We mobile tech nerds love our accessories, and manufacturers love to sell them to us. Between wearables, VR headsets, and voice-controlled home automation, accessories for smartphones have never been more varied. We've covered and reviewed quite a few this year on Android Police, and here are our picks for the top five.
Android Police's bi-weekly roundups have covered more than 750 games this year. That's a hell of a lot for a site that's not specifically about gaming, and picking out the top five is no small task. Before you read any further, take note of the following: I had a few criteria that games had to meet before being included in the following selections.
After a fair bit of discussion, we've decided that if there's one manufacturer in 2016 that stepped up its game across the board, it's HTC. And, of course, we think that step up was embodied in the HTC 10.
HTC has gone through something of a rough patch since its release of the One M7 back in 2013. The M8 and M9 were nowhere near as highly-regarded, and the stale design language of the phones left many fans and critics thinking HTC had lost its way. The One M9, in particular, seemed a low point. It had a mediocre display, subpar camera, middling battery life, and didn't even feature a fingerprint scanner.
The budget smartphone segment in America seems to be a shrinking one of late (well, at least of good options), but we've rounded up the best we think the market has to offer consumers right now in the $250-and-under segment. The selected phones are presented in no particular order.
The mid-range smartphone segment is a highly competitive one these days, and one that is seeing its price boundaries ever-expanded in the quest to reach the perfect equilibrium of specifications to dollar. 2016 saw the release of what we think are five truly exceptional mid-range devices in the United States: these phones put their money where their mouth is. Devices in this category must be priced at retail under $500, but over $250 (sub-$250 qualifies for our "budget" category). Our picks for "Top Mid-Range Smartphone" are presented below, in no particular order.
In an internal poll of the Android Police staff, the Google Pixel has won overwhelmingly as our choice for smartphone of the year.
As I pick up my Google Pixel XL, nestled in its artwork Live Case (which, annoyingly, is cracking), I don't find myself missing much. I don't miss the almost artful curves and subtle refinement of the Galaxy Note7, the vast display canvas of LG's V20, or the Moto Z's... whatever. The Pixel XL just seems right, and if you were to ask me to give it up for any other smartphone today, I'd politely decline: this, for now, is as good as it gets.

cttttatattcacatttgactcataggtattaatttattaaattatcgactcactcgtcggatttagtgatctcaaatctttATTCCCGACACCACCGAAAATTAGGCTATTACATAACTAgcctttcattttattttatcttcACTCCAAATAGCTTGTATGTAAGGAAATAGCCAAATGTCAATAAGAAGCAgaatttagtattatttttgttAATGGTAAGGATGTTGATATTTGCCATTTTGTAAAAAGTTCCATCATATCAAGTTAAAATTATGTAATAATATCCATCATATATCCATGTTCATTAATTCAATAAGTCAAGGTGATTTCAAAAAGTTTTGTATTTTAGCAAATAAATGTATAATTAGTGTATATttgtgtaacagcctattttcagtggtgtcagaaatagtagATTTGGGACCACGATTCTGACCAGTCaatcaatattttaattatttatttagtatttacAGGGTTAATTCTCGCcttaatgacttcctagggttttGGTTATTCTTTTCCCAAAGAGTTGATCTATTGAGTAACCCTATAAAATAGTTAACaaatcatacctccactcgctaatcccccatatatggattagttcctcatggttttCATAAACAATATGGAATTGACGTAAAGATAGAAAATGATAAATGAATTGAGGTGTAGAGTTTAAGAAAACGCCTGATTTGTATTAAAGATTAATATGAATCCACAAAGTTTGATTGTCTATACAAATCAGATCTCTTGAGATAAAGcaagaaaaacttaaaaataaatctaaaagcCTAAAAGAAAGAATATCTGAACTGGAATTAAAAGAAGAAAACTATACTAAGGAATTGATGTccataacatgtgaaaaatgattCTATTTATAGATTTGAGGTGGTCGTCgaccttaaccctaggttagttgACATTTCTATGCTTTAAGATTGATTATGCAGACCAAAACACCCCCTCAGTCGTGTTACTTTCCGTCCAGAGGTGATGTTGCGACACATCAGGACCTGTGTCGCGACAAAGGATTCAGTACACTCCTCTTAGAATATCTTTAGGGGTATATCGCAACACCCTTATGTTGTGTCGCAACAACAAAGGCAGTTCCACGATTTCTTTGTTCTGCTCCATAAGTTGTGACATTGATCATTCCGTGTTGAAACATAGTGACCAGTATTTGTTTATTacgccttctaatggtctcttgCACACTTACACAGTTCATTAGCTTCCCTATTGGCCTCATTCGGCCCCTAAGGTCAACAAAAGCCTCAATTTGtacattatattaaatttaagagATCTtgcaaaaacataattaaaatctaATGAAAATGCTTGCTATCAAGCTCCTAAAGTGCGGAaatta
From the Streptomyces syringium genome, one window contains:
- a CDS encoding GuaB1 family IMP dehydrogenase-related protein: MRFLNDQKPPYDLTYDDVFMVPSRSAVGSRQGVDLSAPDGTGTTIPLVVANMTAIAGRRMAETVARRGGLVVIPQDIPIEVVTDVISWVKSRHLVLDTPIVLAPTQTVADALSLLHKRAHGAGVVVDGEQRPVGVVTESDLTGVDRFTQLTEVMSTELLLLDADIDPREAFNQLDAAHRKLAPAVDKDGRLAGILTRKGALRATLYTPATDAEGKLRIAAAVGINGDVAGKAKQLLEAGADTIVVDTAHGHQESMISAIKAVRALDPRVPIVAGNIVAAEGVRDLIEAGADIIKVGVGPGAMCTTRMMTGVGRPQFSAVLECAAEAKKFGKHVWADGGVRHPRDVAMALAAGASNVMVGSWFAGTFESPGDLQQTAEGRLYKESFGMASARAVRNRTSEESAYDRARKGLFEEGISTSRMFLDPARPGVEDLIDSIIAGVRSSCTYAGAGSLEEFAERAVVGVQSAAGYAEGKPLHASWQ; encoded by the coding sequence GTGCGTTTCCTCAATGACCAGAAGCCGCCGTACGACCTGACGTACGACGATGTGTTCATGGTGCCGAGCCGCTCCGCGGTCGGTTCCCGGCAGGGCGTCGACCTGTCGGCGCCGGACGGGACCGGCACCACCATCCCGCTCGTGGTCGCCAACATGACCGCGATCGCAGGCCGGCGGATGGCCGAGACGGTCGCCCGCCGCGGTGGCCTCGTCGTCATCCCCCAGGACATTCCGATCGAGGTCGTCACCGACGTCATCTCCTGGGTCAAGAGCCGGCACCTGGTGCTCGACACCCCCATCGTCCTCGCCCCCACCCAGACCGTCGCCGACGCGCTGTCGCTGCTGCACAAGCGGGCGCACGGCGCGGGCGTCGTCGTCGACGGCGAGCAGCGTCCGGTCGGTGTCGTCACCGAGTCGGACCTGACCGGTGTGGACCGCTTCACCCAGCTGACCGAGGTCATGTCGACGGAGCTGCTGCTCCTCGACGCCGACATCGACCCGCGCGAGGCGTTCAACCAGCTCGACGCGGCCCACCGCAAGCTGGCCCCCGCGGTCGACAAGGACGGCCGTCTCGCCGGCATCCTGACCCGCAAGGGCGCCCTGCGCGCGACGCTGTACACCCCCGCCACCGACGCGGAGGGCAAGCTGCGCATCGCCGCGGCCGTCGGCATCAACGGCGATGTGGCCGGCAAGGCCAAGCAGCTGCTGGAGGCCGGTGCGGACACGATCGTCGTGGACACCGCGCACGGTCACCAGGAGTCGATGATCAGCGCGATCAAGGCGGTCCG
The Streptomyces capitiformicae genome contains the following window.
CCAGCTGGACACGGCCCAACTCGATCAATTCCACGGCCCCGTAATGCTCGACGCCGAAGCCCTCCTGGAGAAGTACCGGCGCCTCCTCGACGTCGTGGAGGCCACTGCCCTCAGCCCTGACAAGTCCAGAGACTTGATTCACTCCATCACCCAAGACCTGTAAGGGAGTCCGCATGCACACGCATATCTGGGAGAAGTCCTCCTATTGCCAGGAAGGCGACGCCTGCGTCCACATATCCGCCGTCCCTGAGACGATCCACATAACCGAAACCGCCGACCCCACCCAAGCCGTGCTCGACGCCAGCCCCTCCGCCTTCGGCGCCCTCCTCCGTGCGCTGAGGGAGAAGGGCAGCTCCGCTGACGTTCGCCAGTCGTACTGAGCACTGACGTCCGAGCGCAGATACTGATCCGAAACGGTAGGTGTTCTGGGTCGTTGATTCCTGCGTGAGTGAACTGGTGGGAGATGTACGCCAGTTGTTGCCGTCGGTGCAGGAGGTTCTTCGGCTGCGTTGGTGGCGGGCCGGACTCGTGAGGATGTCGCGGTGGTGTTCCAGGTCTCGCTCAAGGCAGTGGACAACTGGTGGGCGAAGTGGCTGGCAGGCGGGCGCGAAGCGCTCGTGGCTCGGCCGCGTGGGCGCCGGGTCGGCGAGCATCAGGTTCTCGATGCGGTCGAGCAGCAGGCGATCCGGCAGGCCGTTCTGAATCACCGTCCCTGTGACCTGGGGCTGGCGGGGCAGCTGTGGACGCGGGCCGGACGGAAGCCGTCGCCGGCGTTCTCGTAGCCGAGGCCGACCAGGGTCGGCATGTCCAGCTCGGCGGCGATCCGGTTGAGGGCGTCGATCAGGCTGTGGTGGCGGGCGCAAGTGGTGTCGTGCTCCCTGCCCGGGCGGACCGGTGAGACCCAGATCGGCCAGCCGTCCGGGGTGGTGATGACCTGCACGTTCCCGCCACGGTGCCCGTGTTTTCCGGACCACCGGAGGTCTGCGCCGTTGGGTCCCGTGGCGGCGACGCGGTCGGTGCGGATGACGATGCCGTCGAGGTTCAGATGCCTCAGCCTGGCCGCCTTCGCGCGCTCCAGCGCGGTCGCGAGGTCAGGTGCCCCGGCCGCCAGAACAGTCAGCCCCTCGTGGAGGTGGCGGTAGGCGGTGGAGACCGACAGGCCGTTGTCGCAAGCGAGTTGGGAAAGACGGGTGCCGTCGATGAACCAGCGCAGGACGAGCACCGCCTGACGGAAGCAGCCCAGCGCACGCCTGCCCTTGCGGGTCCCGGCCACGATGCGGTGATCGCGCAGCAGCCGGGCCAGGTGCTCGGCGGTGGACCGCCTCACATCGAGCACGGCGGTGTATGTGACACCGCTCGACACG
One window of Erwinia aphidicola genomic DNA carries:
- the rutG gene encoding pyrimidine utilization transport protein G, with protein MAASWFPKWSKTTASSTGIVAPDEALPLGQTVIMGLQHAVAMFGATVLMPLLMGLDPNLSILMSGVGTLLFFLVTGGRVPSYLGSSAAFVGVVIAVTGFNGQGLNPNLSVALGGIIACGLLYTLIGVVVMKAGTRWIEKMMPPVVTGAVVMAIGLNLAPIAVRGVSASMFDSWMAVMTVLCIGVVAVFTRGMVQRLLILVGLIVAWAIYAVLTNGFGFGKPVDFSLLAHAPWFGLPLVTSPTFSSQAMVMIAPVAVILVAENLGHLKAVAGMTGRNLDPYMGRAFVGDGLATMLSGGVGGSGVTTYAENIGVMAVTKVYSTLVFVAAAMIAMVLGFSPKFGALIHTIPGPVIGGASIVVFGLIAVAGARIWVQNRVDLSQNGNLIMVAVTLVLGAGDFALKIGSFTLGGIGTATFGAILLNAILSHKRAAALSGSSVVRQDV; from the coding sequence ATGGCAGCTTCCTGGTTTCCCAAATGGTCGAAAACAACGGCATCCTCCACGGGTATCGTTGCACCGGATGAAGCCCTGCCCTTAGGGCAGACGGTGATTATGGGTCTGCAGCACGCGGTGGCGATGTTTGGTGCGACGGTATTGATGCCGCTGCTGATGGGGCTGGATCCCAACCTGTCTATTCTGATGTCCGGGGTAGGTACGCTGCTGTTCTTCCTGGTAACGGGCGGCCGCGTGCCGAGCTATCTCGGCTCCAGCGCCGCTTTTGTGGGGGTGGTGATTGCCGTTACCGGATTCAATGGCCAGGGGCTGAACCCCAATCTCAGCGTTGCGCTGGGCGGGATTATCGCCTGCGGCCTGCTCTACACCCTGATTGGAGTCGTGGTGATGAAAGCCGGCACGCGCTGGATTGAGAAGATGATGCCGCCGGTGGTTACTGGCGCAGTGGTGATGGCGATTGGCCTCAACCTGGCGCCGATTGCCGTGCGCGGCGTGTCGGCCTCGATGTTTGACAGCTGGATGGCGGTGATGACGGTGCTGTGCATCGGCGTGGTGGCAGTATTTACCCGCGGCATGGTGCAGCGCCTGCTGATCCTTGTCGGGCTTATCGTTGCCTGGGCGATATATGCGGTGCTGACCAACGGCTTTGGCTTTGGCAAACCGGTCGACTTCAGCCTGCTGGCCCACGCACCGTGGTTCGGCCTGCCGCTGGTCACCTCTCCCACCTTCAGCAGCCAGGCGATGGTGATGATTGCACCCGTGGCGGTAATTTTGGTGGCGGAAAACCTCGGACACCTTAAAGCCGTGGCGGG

The end of the year has arrived, and it's time to make our picks for the phones that represented the best of what the [Android] smartphone industry had to offer in 2016. Without further ado, here are the recipients of the Android Police Most-Wanted award in 2016 for "Top Smartphone," in no particular order.
Most people love fast cars. Vin Diesel loves them. Will Ferrell has been known to go 'round the track a time or two. Heck, even Tracy Chapman needed a fast car at one point. Driving fast is a thing that, by nature, we like to do. However, it's usually not the best idea jump behind the wheel and hit fifth gear at full throttle. For that, we have video games. All of the fast, none of the wreck/death/ticket/jail time/other bad things.
If you long to be chased by police for whatever reason, though, Need for Speed: Most Wanted is here to help.
EA has a tried-and-true formula for the Need For Speed (NFS) series: fast cars, good graphics, a cheesy story, and some good old arcade-style racing. Thus it's no surprise that the latest NFS title, Most Wanted (a follow up to the 2008 original) features just that - and as always, it looks like a properly good time:
The game will be coming to all the major platforms - Xbox 360, PS3, Vita, PC, iOS, and Android - so it's unclear how much the press release and trailer pertain to Android. It's likely that the game will push some impressive graphics (though nothing too cutting edge).